Wolseley: A Very British Car

By Anders Ditlev Clausager. WINNER of the 2017 Michael Sedgwick Award. 2017 review by Guy Loveridge. To most of...

Stirling Moss: The Definitive Biography: Volume 1: 1929-55

By Philip Porter. (Shortlisted for the 2017 Michael Sedgwick Award). 2017 review by Guy Loveridge.   With a living...

Aspects of Motoring History # 13

Published July 2017. 108 pages, colour cover, over 60 black & white illustrations and charts, softbound, and 8 pages of full colour. Contents: Obituary:...

Aspects of Motoring History #12

Published July 2016. 113 pages, colour cover, over 70 black & white illustrations and charts, softbound, and 5 pages of full colour. Contents: The...

SNAPSHOT 90: Clift with Thorn coachwork

The purchase of an 1880s carriage brochure for W. & F. Thorn, coachbuilders of Norwich and London (founded in 1824), came with this unidentified loose photograph of an electric ‘Victoria’. Two leads led up two alleys, one blind and one clear as a bell once you knew what to look for! The blind alley was the known W. & F. Thorn connection to the India Rubber, Gutta Percha & Telegraph Works Co. Ltd., of Silvertown in east London, which made electric landaulettes in 1905-10 bodied by Thorn. These were far more advanced than the ca 1899-1900 appearance of the ‘Victoria’. The other alley required observation of the scene in the image: Thorn carriage photographs show the same background building and the same tilework evident under the ‘Victoria’, so there was no doubt about the coachbuilder. It was then a case of ploughing through sources on electric cars and early journals to see if any had images that matched features on the ‘Victoria’. Luckily Google have scanned all the early volumes of the Motor Car Journal and, lo, the issue for 14 July 1899 on page 302 has a very similar photograph taken in this position of the same ‘Victoria’, the crucial tilework clearly evident. The journal noted that the Thorn-bodied car was by E. H. Clift of the Sinclair Works in Kensington and it had batteries weighing 1,200 lbs with an electric motor of 3 h.p. It even had 3 forward and 3 reverse speeds. It seems the Clift was in production until 1902. Frederic (known as Eric) Hollocoombe Clift (28 Sept 1874 – 22 Nov 1922) was an electrical engineer who had started out at the Cleveland Works in London by 1897 (probably the eponymous factory in Fitzroy Square) but by 1899 was at 51 Sinclair Road in Hammersmith. Here he operated the Kensington Motor Co. Ltd. until 1906. He was an active motorist, aviator, inventor, and marine engineer, later with a marine engine to his credit. His aero instruments, compass, and mapping business grew quite large and was bought by Smiths in 1917. By then Clift was suffering from tuberculosis and his blossoming career fell off a Clift, so to speak.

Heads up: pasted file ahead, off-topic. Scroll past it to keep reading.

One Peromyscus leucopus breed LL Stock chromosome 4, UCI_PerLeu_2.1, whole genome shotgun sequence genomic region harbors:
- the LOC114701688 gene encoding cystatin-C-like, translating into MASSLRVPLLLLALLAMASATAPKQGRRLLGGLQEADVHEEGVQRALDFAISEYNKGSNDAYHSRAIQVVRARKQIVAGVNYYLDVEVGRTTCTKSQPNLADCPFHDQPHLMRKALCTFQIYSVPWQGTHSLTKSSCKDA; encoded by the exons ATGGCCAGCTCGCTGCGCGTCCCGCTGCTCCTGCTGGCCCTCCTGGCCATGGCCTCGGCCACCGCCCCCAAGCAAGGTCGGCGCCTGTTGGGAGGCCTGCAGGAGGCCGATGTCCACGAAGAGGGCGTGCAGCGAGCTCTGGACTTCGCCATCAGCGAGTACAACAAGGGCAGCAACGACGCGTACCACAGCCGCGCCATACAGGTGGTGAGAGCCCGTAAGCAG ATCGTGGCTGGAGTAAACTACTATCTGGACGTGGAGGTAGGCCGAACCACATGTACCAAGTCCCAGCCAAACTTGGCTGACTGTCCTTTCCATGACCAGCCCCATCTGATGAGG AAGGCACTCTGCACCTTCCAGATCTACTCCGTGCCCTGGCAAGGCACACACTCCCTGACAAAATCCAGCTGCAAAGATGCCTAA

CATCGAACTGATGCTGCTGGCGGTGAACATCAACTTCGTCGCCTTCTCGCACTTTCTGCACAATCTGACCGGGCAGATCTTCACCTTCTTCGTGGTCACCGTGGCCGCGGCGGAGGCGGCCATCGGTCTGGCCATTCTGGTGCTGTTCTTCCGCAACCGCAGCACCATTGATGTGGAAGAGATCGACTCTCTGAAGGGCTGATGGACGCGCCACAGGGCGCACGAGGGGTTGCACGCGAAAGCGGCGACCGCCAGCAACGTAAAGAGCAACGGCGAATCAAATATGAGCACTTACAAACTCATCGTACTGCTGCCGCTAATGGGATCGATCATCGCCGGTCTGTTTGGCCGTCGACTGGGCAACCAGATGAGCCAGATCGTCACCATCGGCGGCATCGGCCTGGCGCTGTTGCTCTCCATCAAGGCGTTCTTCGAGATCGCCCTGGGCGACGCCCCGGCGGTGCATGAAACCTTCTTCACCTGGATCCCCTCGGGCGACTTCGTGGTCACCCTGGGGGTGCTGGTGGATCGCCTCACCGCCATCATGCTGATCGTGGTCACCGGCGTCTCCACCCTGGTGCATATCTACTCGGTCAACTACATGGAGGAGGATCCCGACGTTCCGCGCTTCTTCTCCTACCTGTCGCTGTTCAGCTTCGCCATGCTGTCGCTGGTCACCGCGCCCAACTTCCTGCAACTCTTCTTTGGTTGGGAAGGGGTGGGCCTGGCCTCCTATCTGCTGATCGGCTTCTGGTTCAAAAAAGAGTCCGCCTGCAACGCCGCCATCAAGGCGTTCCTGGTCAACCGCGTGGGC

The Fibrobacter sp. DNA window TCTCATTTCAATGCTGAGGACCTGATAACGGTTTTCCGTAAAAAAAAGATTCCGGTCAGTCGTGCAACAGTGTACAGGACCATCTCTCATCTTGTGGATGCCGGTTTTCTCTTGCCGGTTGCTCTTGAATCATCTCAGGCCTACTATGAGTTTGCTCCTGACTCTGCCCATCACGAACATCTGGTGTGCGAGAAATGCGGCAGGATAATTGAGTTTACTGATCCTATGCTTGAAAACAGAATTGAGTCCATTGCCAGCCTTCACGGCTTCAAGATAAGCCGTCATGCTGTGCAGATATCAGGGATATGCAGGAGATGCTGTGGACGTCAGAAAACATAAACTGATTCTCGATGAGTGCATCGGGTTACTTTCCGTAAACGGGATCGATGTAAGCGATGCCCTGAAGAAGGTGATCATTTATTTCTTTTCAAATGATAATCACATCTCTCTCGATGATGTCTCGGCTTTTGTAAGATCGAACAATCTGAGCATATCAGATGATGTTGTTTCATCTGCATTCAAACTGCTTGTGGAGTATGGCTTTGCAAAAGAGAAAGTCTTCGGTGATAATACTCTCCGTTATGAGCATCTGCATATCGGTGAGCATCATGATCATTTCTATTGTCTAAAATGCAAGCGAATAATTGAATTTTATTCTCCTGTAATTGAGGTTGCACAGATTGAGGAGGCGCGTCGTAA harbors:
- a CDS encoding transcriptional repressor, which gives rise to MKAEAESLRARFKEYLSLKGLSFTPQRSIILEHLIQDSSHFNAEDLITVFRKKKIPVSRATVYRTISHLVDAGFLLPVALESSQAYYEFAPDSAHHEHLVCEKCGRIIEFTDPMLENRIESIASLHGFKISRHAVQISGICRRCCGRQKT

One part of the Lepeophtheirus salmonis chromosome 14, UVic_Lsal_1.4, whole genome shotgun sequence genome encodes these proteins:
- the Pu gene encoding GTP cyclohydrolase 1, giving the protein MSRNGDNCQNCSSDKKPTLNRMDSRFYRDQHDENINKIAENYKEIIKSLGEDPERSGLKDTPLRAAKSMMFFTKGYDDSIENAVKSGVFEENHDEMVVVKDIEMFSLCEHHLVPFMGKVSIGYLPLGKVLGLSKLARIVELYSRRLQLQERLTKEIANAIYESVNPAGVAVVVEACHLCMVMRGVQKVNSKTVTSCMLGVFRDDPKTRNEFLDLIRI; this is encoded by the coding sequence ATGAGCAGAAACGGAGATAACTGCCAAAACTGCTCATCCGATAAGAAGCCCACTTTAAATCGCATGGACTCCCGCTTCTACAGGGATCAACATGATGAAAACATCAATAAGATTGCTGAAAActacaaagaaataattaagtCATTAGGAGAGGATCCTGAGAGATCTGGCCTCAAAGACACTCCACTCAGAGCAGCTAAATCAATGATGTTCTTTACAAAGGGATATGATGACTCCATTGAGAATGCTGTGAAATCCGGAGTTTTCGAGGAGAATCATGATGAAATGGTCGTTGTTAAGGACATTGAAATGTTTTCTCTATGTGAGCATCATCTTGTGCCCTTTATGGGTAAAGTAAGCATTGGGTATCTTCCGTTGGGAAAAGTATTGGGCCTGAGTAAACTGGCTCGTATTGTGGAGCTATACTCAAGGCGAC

Leave a Comment

Your email address will not be published.